a Boy in Here: Emerging from the Bonds of Autism
Judy and Sean Barron
with an autistic child loaned me this book when my son,
Michael, was first diagnosed with Autism. It is a great book
written by both mother and son allowing you to see both
perspectives. The boy (as an adult) explains why he did things
and how he couldn't help but do things over and over again
without reason. For instance, he would activate the garage
door and run to the second story or to various other points in
the house to see the door lower/raise from different angles.
This book is very emotionally charged and ends with the boy as
a man holding down a job and living in his own apartment. It
gave me some hope when I thought that there was no hope left.
This book is
an update of the original which is now out of print. If every
parent of a newly diagnosed child would read this I believe
that they'd feel a lot more confident about the future.
From School Library Journal
YA-- Autism is generally considered incurable, but Sean
Barron and his mother have proven that it can be overcome.
This fascinating story tells how the boy, who seemed normal at
birth, became increasingly uncontrollable with bouts of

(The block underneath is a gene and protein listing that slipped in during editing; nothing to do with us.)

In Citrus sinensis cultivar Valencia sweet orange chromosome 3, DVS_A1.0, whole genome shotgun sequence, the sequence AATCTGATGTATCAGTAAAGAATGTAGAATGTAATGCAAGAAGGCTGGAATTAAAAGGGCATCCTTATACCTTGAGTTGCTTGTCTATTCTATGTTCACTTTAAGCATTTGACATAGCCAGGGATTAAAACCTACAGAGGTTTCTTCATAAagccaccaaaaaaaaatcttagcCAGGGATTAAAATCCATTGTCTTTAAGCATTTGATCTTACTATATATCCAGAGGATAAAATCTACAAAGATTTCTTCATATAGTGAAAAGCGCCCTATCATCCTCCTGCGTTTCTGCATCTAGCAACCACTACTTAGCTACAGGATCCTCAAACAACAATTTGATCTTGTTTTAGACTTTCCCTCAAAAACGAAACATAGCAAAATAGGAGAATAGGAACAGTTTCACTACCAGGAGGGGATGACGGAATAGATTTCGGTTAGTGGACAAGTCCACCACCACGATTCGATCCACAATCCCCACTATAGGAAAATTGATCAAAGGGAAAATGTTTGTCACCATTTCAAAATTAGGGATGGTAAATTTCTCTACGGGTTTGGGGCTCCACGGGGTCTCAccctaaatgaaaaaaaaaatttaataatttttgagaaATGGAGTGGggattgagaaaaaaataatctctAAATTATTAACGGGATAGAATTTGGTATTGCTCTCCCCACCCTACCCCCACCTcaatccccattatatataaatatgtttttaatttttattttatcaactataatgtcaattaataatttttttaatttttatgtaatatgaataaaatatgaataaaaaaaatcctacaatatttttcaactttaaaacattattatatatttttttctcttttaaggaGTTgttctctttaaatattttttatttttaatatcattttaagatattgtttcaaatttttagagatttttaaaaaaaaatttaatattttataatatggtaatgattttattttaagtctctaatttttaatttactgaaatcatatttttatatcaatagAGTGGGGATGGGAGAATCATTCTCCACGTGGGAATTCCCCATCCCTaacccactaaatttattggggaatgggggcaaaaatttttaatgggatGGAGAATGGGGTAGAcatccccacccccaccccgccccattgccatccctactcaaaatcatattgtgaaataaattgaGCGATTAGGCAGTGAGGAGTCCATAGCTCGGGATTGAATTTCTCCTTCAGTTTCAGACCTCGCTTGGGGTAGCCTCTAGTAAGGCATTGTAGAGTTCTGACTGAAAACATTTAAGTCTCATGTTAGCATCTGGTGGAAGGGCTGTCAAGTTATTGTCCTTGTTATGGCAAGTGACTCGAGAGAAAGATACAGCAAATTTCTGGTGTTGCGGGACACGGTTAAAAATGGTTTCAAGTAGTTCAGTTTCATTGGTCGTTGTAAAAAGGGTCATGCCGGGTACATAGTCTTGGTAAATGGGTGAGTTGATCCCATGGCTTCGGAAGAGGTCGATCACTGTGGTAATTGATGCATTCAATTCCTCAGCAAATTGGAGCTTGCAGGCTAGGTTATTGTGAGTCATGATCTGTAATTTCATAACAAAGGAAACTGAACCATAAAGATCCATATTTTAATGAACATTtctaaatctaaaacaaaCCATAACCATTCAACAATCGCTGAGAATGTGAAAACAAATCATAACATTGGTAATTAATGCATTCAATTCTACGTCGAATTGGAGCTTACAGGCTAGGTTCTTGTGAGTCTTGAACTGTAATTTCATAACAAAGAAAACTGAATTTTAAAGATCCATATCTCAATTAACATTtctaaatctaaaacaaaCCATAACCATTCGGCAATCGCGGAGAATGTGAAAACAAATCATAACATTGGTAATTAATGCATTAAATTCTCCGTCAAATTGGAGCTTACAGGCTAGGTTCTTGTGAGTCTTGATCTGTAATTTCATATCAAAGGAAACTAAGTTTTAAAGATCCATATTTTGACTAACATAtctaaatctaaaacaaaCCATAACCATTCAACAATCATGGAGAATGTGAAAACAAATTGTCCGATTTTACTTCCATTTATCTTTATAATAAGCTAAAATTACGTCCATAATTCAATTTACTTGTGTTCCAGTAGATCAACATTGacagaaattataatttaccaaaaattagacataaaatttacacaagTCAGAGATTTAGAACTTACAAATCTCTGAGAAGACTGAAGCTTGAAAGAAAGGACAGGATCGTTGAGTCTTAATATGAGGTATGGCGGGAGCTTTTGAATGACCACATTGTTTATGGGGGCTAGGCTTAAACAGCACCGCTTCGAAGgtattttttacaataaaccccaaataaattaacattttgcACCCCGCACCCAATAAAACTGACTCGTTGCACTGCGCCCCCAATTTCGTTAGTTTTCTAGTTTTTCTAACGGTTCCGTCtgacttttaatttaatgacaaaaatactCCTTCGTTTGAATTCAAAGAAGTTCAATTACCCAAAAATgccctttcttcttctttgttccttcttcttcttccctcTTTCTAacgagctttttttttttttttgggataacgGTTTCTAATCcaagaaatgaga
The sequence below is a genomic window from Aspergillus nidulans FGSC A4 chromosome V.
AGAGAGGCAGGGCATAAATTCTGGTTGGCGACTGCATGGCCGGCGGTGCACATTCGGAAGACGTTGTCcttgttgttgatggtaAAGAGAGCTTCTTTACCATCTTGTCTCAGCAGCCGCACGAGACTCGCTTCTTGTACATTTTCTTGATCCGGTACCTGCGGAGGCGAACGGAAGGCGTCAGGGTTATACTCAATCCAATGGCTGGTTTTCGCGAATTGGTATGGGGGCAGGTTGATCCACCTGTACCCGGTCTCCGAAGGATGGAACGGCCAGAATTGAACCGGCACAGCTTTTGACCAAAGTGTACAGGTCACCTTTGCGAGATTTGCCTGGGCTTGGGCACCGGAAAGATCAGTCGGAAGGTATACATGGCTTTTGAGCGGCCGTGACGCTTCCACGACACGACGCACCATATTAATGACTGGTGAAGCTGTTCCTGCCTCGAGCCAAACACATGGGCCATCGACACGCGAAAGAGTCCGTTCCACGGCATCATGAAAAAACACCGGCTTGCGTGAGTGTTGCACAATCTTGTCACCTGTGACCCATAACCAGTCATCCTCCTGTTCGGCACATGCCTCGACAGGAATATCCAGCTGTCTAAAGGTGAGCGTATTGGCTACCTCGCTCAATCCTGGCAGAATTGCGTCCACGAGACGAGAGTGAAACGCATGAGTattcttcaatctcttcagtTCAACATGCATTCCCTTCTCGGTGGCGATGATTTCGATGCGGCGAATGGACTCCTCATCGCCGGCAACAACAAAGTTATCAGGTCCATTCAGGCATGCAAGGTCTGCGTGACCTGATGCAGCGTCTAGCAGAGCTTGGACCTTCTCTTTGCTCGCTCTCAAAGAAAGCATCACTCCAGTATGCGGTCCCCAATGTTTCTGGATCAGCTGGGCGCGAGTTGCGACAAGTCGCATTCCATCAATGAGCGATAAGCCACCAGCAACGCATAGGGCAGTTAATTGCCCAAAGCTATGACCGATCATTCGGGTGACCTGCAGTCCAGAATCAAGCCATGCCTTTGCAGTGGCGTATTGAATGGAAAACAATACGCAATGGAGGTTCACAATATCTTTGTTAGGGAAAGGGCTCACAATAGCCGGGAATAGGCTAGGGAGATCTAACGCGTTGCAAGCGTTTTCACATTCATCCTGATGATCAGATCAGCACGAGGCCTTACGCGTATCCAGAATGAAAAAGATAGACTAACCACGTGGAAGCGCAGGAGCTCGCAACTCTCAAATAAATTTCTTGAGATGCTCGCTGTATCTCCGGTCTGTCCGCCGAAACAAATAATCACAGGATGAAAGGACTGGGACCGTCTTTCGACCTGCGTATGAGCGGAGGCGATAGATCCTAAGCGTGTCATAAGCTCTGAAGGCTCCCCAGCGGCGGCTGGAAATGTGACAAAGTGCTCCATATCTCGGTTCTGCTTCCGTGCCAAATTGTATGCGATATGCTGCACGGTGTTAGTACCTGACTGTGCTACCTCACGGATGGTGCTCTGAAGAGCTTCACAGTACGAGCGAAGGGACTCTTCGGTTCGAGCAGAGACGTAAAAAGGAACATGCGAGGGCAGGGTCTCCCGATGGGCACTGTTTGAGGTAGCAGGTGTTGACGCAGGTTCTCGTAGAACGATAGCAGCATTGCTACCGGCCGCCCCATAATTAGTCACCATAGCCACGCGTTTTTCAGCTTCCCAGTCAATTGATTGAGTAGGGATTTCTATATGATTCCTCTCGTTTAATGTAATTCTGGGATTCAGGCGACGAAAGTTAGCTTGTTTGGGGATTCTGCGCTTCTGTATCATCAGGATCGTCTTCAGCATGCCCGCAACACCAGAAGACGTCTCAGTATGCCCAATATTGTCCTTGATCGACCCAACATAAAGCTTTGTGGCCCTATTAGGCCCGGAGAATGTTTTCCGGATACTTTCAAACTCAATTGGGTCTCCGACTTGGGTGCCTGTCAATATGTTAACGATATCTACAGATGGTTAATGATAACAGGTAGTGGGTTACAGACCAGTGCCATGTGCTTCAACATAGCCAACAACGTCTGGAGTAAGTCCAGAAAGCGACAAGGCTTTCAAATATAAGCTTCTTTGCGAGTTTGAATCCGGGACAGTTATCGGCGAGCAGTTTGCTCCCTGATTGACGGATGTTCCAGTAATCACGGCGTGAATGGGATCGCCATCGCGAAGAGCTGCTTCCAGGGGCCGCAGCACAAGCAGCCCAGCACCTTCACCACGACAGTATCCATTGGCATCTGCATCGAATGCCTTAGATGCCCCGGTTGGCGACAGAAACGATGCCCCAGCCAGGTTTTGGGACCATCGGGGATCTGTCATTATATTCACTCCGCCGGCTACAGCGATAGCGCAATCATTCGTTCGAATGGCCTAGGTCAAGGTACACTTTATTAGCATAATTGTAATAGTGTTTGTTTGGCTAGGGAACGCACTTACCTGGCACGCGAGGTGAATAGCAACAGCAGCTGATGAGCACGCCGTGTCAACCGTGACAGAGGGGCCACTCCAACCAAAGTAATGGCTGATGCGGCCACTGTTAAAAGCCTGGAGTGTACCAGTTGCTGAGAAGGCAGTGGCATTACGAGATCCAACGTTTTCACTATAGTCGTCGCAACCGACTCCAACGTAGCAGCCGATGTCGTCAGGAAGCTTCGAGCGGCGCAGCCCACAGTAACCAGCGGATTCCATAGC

repetitive activities and no method of communication. Despite
recommendations that he be institutionalized, his parents
insisted that he go to public school and, eventually, he was
able to change his behavior himself. This story is told in the
dual voices of both mother and son. The insights that the
young man now has into his behavior and what he remembers from
his experiences are riveting. A fast-paced and engrossing
book. Review by Dorothy Addison, Woodlawn School,
Fairfax County, VA.
From Library Journal
This is the compelling and unique story of the Barrons'
long and often painful fight to "reach" their autistic son and
help him live a normal life. Judy Barron narrates most of the
story, giving an in-depth account of son Sean's early years,
his behavioral problems, and the terrible inadequacies of the
medical field in providing care for him. Sean provides an
extremely interesting counterpoint to his mother's stories.
His explanations for various behaviors (e.g., repeating the
same action over and over, which he claims gave him a sense of
security) is often different from how his parents interpreted
them. This interesting book for the general reader provides
insight into the world of the autistic child. Highly
recommended. Previewed in Prepub Alert, LJ 11/15/91.
Review by Jennifer Langlois, Missouri Western State Coll.
Lib., St. Joseph.